This Crash Course On Wildfire Thermodynamics Can Save Your Life


To better follow this post, have a read at “4” Ways Mother Natures Comes In Hot.

A Likely Wildfire Scenario

Imagine you are driving your car through the woods and notice something isn’t right. Light smoke, getting denser and denser. There are flames starting to get closer and closer to the road. Wind is mild.

Now lets understand how and why the 3 types of heat we’ve gone through before can be pretty dangerous to you and what you can do to run to safety…

Conduction Heat Trajectories

A wildfire scenario has less heat conduction trajectory then a domestic fire, because, objects are normally farther away. In a wildfire you should be aware of conduction heat in two ways, (1) the road tarmac; (2) hot surface in your car. Both of these are caused from absorbing radiation heat emitted from fire cores.

This is why you should always carry appropriate shoes (closed and & high soles) and, if possible aramid gloves, when driving through the woods or forest. The most appropriate gear we can recommend here are the Faraday Boots and Faraday Gloves from your Kit. The Faraday Boots are in a special kit. But, at the end of the day, just make sure you have some protection regardless of who sells it to you.

Convection Heat Trajectories

This one is the trickiest of them all. There are two main trajectories for Convection Heat to find it’s way to you in a wildfire. (1) Wind Forced Convection; (2) Wood Combustion Gases (short-range).

Hot air convection currents actually play in our favor in case of a fire. Since hot air tends to naturally rise in the skies, it also means, that the air that has been heated by the combustion don’t just stay there like in a closed oven. No. It convects upwards.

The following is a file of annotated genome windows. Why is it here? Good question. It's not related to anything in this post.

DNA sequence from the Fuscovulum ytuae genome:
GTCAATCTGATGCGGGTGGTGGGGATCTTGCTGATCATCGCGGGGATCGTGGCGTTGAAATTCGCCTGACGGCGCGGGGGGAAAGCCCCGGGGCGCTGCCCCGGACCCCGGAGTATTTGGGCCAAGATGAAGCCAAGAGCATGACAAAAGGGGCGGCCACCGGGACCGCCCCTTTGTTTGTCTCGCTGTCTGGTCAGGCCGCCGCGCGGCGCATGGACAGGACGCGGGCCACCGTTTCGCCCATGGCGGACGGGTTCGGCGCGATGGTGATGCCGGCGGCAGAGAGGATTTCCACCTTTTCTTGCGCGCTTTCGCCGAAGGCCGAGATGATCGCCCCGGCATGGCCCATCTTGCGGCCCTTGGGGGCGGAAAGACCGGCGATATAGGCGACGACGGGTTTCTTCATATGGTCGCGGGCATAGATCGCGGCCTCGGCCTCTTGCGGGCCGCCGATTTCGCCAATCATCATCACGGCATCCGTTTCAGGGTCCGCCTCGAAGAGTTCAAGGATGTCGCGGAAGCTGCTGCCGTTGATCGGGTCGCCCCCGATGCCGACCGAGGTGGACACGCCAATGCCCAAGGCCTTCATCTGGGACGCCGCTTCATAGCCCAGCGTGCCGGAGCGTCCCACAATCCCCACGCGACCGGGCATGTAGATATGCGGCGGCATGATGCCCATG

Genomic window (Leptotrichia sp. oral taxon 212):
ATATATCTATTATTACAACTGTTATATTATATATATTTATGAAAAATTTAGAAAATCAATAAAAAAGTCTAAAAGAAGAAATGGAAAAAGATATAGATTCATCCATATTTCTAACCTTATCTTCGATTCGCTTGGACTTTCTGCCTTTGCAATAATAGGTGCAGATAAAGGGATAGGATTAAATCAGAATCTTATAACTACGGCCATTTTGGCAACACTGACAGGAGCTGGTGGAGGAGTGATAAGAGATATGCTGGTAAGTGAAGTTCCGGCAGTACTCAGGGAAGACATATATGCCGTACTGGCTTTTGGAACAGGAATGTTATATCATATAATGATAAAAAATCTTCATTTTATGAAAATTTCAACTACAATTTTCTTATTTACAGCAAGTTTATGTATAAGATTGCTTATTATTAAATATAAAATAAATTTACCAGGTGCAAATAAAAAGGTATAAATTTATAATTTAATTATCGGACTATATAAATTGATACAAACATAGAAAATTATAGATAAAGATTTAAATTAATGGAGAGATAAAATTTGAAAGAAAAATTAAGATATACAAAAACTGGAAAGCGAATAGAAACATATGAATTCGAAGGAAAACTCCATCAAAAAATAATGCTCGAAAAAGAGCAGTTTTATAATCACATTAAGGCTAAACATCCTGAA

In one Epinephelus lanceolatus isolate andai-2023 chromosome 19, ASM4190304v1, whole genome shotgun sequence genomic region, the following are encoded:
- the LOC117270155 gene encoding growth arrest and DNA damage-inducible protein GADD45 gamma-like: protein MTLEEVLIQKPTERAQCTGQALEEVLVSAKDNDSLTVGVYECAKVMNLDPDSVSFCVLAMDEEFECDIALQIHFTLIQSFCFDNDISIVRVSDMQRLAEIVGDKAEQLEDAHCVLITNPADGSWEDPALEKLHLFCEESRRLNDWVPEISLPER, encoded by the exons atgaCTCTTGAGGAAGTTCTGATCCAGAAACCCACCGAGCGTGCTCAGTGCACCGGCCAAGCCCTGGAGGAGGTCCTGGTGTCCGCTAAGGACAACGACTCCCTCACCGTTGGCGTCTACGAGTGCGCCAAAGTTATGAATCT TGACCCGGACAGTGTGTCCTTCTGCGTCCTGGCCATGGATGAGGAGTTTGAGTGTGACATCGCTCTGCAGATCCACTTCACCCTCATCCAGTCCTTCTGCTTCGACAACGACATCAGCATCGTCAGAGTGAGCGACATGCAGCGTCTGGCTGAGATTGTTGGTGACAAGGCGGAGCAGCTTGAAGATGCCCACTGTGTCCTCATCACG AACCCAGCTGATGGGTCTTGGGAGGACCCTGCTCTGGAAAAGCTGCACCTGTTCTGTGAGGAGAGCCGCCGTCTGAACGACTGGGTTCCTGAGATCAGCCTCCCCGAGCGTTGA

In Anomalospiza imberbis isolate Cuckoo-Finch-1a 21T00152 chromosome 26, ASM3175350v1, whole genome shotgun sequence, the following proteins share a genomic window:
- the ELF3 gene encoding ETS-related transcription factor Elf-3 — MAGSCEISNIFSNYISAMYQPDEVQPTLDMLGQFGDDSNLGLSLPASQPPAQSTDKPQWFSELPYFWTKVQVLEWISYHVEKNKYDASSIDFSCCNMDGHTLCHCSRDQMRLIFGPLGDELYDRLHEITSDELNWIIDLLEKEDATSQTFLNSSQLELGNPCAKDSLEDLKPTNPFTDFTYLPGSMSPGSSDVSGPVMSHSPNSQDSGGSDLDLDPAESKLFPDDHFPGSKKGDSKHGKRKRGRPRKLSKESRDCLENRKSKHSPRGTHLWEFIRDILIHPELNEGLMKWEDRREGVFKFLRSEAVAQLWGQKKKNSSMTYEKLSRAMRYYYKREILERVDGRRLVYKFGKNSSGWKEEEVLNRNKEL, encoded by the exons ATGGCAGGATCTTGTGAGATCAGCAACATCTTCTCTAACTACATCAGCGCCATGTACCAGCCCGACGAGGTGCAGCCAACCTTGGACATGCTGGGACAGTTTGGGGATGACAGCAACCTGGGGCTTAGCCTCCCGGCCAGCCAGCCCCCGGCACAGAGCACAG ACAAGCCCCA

Problem is, when the wind is very strong and, overshadows the natural upward convection of hot air. In this case, More hot air can be moved towards you then otherwise. This one is very dangerous.

The convection currents that arise from Wood Combustion are normally kept within a few meters. When wood burns, some of the by-products are hot gas gushing out, e.g., flames. BTW, a flame is just very hot gas, emitting light on the visible range.

This type of convection can be avoid if you can avoid going through fire cores.

Safety Tips, if you have to jump out of the car a run to safety with hot air convection currents coming at you, crouch or crawl as much as you can because the temperature is lowest closest to the ground. Also, avoid as much jumping going to areas where ticker trees are burning, because they ll for sure have more hot gas gusts.

Radiant Heat Trajectories

Remember what we talked above regarding everyone emitting radiant heat? Well, guess what, fires do to, a lot. And, it is the form of heat most likely to get you first in a wildfire.

The higher the core of a fire, the stronger the radiant heat flowing from it. Radiant heat propagates through electromagnetic energy - light - carrying a lot of energy. For you to have an idea, a fire core burning with a temperature of 1250C, will have at 5 meters distance, a radiant heat translated into a 500-600C! That will burn everything organic in seconds.

The good news are, since radiant heat is actually light, it can be reflected to a certain level. The Faraday Blanket does exactly that, reflect killer radiant heat away from your skin. This effect of shielding an object from an electromagnetic field can be called Faraday Caging. You probably already heard of it from the planes.

(Now you know why we called it the Faraday Kit…)

The safety hints here are, if radiant heat start becoming really unbearable, stop your car, snatch out the Faraday Blanket from underneath your car seat and roll around it. Get out of the car and, with your center of gravity as low as possible, try to run for safety. Remember your blanket is reflecting 95% of incoming radiant heat, but the 5% will start rising the blanket temperature. If it starts getting to hot, loose it a little from your body, always keeping every inch of your skin covered.

Hope you never need to use this…

Ricardo RoqueComentário